How include #defined constants in Serial.print or Serial.println?

Hello, is it possible to include constants (defined with #define) in the Serial.print or Serial.println function? If so, how would this be done?

I was looking at "stringification" in C++, and it seems to indicate you can include the defined constant name prepended with a # (hash) symbol as in the following example: (

#define WARN_IF(EXP) \
     do { if (EXP) \
             fprintf (stderr, "Warning: " #EXP "\n"); } \
     while (0)
     WARN_IF (x == 0);
          ==> do { if (x == 0)
                fprintf (stderr, "Warning: " "x == 0" "\n"); } while (0);

But when I try to include the constant in this way, the Arduino compiler complains of stray # symbol.

For example:

#define THEVALUE hello123
Serial.println("This is the value: " #THEVALUE);

But the compiler doesn't replace the value within strings, so this doesn't work either:

#define THEVALUE hello123
Serial.println("This is the value: #THEVALUE");

Thanks for any insight!

The stringification only works in Macros.

You could write another macro that stringifies what it gets.


#define STRINGIFY_ME(x) #x



would print "SOME_CONSTANT"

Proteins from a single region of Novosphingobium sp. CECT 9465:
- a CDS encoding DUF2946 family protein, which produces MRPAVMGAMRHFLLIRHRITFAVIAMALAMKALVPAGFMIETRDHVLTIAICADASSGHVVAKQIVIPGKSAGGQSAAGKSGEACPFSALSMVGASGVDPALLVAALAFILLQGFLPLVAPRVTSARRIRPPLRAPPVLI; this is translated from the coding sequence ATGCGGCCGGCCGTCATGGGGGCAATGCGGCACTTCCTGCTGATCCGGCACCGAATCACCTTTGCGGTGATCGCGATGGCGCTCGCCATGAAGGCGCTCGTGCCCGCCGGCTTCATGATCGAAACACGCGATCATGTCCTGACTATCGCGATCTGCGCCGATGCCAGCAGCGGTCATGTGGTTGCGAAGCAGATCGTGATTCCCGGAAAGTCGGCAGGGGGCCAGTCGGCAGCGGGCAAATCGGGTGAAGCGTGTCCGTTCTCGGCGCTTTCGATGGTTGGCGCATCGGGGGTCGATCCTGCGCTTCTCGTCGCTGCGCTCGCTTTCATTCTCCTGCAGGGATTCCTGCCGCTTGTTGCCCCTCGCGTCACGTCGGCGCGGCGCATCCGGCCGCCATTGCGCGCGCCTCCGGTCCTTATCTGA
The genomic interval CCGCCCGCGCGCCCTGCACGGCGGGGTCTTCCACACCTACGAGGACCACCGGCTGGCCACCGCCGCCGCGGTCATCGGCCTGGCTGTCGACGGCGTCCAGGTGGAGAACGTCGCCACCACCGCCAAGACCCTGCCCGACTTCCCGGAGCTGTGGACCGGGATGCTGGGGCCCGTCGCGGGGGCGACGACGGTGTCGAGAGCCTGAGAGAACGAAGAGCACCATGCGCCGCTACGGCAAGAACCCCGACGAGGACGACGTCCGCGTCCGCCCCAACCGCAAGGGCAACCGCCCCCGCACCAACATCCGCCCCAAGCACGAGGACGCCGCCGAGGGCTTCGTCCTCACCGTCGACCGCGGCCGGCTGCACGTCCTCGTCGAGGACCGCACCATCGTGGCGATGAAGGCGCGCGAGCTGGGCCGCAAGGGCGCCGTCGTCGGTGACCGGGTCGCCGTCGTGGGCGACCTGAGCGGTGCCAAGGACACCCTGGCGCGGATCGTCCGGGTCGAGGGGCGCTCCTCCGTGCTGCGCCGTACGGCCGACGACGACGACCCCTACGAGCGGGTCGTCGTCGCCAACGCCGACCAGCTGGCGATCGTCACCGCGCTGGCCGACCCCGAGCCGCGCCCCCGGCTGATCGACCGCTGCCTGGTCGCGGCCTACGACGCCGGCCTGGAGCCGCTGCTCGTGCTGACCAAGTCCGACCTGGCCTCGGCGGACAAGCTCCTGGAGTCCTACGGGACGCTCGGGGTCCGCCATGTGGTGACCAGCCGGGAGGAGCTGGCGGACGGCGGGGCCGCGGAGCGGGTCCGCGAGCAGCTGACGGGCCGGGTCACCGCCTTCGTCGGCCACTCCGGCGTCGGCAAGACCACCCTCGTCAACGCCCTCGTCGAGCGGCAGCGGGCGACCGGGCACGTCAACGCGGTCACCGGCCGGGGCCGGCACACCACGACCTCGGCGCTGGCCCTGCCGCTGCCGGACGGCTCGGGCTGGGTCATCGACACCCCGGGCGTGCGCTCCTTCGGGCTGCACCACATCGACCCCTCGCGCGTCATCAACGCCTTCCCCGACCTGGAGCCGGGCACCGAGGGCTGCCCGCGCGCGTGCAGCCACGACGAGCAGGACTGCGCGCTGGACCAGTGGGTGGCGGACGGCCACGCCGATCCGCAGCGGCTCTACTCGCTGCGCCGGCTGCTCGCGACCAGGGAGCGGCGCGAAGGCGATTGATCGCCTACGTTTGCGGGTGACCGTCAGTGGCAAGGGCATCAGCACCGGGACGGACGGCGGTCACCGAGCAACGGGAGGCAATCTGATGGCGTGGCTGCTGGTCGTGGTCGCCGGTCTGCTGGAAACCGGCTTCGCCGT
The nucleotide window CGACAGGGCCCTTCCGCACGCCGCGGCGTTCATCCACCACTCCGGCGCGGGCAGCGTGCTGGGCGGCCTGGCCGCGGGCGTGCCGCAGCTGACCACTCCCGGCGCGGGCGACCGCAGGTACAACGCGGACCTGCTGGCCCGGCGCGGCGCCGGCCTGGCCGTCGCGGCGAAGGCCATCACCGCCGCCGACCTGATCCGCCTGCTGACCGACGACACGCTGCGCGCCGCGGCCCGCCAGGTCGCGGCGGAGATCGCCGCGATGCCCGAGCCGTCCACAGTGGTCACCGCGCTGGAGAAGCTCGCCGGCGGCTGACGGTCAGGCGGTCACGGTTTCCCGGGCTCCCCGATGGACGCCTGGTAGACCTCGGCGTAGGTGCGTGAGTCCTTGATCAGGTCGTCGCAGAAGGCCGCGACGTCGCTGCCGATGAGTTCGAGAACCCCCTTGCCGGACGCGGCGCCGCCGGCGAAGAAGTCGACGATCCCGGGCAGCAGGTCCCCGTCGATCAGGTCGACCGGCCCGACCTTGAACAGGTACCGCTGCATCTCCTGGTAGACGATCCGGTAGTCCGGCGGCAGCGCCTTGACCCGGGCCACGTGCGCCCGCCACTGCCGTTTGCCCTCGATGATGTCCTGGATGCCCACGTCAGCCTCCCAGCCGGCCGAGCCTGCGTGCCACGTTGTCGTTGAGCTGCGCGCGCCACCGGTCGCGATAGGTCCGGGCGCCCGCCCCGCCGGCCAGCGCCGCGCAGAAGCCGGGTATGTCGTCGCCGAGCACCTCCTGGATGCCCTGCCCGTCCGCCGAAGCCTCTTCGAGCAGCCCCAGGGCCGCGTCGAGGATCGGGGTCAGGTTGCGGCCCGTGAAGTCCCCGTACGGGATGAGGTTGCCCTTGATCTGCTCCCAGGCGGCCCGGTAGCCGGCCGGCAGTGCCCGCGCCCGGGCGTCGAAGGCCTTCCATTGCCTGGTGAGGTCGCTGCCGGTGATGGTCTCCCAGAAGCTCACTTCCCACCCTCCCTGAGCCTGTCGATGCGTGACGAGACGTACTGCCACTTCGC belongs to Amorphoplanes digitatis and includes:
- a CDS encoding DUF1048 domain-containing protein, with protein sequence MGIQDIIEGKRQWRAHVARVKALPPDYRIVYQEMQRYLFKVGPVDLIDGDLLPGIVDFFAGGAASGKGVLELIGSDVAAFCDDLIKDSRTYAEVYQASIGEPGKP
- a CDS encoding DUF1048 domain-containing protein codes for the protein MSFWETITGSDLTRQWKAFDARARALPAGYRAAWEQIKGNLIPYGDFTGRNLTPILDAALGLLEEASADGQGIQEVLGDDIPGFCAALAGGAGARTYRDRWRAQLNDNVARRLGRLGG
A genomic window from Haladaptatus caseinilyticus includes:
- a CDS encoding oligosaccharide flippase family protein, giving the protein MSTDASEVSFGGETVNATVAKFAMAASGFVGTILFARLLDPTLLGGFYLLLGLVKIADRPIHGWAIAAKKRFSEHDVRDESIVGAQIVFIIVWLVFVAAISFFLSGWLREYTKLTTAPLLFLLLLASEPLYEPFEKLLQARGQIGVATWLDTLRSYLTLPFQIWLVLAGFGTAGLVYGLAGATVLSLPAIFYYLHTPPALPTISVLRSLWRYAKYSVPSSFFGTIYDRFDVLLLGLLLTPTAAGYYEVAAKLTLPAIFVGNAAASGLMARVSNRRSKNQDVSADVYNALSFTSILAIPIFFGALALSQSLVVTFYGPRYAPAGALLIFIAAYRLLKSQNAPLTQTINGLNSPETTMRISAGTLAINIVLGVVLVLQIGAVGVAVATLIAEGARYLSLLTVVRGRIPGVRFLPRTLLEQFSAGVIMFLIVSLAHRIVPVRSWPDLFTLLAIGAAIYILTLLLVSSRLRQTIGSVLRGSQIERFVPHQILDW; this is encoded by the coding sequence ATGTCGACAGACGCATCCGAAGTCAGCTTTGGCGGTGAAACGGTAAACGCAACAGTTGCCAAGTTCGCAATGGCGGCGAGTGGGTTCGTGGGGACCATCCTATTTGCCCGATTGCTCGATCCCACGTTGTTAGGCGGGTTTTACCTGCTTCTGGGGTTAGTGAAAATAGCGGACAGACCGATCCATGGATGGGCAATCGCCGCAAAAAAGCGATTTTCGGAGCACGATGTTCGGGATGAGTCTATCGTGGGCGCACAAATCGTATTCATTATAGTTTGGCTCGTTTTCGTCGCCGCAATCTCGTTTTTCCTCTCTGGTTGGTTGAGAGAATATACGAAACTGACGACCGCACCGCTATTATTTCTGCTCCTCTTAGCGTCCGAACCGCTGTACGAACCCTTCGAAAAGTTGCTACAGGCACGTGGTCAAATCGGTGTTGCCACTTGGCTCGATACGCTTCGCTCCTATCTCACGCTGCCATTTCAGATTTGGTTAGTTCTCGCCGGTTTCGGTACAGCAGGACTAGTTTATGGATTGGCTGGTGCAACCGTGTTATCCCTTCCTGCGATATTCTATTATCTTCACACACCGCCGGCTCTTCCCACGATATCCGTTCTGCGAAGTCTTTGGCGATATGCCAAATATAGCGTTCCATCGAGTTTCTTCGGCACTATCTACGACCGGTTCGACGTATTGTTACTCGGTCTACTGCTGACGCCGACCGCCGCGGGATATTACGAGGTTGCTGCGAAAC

Fist of all, why not make it a normal C++ constant?

const char TheValue[] = "hello123";


If you really want it from a preprocessor define, you can do

#define MYVALUE "hello123"


Or if it’s really a problem to make the #define as a string you can use the double define trick:

#define THEVALUE hello123

#define STRINGIFY(x) #x


Why do you need two defines to do that? I've never understood that.


TOSTRING(THEVALUE) expands to STRINGIFY(hello123) which expands to "hello123"

These work except in my use-case where the defined value includes commas (it’s an array).
(I’m using this to define the IP address for the ethernet module, and since Ethernet.begin requires a byte array for the IP address, I’m defining the IP as #define IP_ADDRESS 192,168,1,100.

Then I want to display it on the serial console so I don’t have to depend on a piece of paper taped to the outside of the unit to keep track of the IP address.

For example, this fails:

#define MYVAL 123,456
#define st(a) #a
#define xst(a) st(a)


Yields an error: the macro expected 1 parameter but got 2

#define MYVAL (123,456)
#define st(a) #a
#define xst(a) st(a)

void setup()

void loop()

Prints (123,456). The parens may, or may not, be a problem.